Breakthrough at Genesis — Creditors Could Get Up to 80% of Their Funds Back
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Breakthrough at Genesis — Creditors Could Get Up to 80% of Their Funds Back

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1 month ago

The 340,000 Gemini Earn clients with funds frozen on the bankrupt Genesis platform will share another $100 million from the exchange.

Breakthrough at Genesis — Creditors Could Get Up to 80% of Their Funds Back


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Bankrupt crypto lender Genesis has reached an agreement that will see holders of its Earn accounts get as much as 80% of their funds back.

On Feb. 6, Genesis Global announced that it has reached an "agreement in principle" with parent company Digital Currency Group (DCG) and its main creditors that "provides a clear path to a consensual resolution that maximizes value," said Paul Aronzon, one of the Genesis board members overseeing its restructuring.

That includes the 340,000 Gemini Earn clients who had $900 million tied up in the bankruptcy.

Assuming it's approved by the court, the plan is "a critical step forward towards a substantial recovery of assets for all Genesis creditors," Gemini exchange President Cameron Winklevoss said on Twitter.

He also announced that as part of the deal, Gemini will contribute $100 million to its customers as part of its "continued commitment to helping Earn users achieve a full recovery."

That said, it's not yet clear from the announcement how much the Gemini Earn customers will recover, although one creditor firm's numbers suggest 80% — before the $100 million. Genesis owes its 50 largest customers $3.5 billion.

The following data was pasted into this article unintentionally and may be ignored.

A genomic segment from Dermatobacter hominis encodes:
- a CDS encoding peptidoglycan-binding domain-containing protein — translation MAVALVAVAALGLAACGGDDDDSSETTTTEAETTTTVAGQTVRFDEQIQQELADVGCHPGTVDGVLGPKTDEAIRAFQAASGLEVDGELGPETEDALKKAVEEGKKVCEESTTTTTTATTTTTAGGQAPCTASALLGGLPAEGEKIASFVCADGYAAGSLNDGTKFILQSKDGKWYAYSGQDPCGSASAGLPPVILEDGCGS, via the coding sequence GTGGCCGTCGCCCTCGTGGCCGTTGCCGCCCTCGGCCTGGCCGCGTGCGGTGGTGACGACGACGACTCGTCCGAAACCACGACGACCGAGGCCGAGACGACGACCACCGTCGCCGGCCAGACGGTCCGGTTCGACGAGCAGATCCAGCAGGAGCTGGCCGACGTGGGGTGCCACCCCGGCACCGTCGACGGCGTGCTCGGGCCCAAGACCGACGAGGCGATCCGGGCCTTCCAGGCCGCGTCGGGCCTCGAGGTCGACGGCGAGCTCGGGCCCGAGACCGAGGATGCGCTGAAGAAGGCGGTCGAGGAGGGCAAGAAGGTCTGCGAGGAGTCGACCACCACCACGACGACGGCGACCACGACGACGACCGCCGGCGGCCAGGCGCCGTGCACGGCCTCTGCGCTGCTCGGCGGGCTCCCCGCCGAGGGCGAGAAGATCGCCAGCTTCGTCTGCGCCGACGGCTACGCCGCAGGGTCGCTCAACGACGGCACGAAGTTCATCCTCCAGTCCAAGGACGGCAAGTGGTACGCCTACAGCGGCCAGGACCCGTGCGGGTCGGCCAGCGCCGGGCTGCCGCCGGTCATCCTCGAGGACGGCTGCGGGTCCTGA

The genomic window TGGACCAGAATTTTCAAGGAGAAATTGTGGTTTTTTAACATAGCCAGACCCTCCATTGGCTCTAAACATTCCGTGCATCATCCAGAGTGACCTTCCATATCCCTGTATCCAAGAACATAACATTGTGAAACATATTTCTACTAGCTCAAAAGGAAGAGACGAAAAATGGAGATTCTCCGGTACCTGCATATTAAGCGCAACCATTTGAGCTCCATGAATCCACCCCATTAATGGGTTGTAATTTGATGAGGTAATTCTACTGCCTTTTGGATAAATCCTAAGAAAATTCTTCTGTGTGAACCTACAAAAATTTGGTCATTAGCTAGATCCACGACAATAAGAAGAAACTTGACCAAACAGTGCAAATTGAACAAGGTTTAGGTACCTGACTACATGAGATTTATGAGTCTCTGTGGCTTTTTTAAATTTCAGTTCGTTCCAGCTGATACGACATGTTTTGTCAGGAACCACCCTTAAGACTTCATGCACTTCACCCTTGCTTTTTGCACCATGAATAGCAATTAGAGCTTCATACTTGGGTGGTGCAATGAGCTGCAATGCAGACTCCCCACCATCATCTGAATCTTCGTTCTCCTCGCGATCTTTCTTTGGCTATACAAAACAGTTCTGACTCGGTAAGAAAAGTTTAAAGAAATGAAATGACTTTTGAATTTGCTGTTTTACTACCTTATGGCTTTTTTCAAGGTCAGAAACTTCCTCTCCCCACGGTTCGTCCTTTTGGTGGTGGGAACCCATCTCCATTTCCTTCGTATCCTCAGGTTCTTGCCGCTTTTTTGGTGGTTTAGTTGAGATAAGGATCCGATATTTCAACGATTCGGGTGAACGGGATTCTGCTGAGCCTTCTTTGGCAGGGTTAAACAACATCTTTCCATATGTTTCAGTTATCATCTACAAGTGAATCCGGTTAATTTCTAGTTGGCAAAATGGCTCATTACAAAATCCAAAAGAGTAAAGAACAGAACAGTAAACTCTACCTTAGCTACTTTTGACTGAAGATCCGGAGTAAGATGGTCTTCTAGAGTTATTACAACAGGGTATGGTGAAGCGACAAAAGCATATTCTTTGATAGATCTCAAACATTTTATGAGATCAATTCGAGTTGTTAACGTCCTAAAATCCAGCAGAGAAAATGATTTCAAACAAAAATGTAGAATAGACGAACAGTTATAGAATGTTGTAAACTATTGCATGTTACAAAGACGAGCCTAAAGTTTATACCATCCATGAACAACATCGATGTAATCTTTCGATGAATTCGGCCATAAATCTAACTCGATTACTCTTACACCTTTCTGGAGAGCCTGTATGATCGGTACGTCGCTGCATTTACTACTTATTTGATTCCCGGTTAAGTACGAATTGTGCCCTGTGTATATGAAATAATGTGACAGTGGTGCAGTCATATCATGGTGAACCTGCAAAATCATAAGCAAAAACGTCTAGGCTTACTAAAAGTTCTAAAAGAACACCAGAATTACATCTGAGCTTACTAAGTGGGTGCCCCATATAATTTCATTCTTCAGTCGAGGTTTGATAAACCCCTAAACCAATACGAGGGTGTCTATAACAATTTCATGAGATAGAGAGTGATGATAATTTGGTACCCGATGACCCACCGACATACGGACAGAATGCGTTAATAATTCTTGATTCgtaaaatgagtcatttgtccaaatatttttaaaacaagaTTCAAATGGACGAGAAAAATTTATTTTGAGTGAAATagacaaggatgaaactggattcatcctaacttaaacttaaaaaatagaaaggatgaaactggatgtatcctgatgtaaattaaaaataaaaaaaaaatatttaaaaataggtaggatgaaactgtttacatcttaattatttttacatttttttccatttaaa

The agreement comes after both Gemini and Genesis have been hit with a series of body blows. On Jan 12, the Securities and Exchange Commission (SEC) sued both firms, asserting that the interest-bearing crypto loan accounts were actually unregistered securities sales.
That came a few weeks after Genesis creditors slapped it with a class action lawsuit.

What's Involved

A major issue was the $1.1 billion promissory note due in 2032 that DCG made to Genesis — and announced as a $1 billion injection of funds back in June, when the lender was teetering on the edge of bankruptcy last summer after steep losses in the collapse of hedge fund Three Arrows Capital.
In January, Winklevoss flat-out accused DCG CEO Barry Silbert of "fraud" over this and demanded that the board of DCG remove him. On Jan. 6, Bloomberg reported that U.S. prosecutors are investigating the transfers.

As part of the proposed agreement, DCG will trade that $1.1 billion note for stock in the company. It will also take the $526 million it owes Genesis in loans due later this year and refinance it as a pair of loans worth roughly $500 million payable to the creditors.

Finally, DCG will give its equity stake in crypto broker Genesis Global Trading to the holding company of Genesis Global Capital — the crypto lending arm that powered Gemini Earn.

Together this amounts to a predicted "recovery rate of approximately $0.80 per dollar deposited, with a path to $1.00," said crypto yield platform Donut, a Genesis creditor.

Having an agreement in place for the judge that is backed by most major creditors should make the judge's approval fairly simple and get account holders their funds back a lot more quickly.

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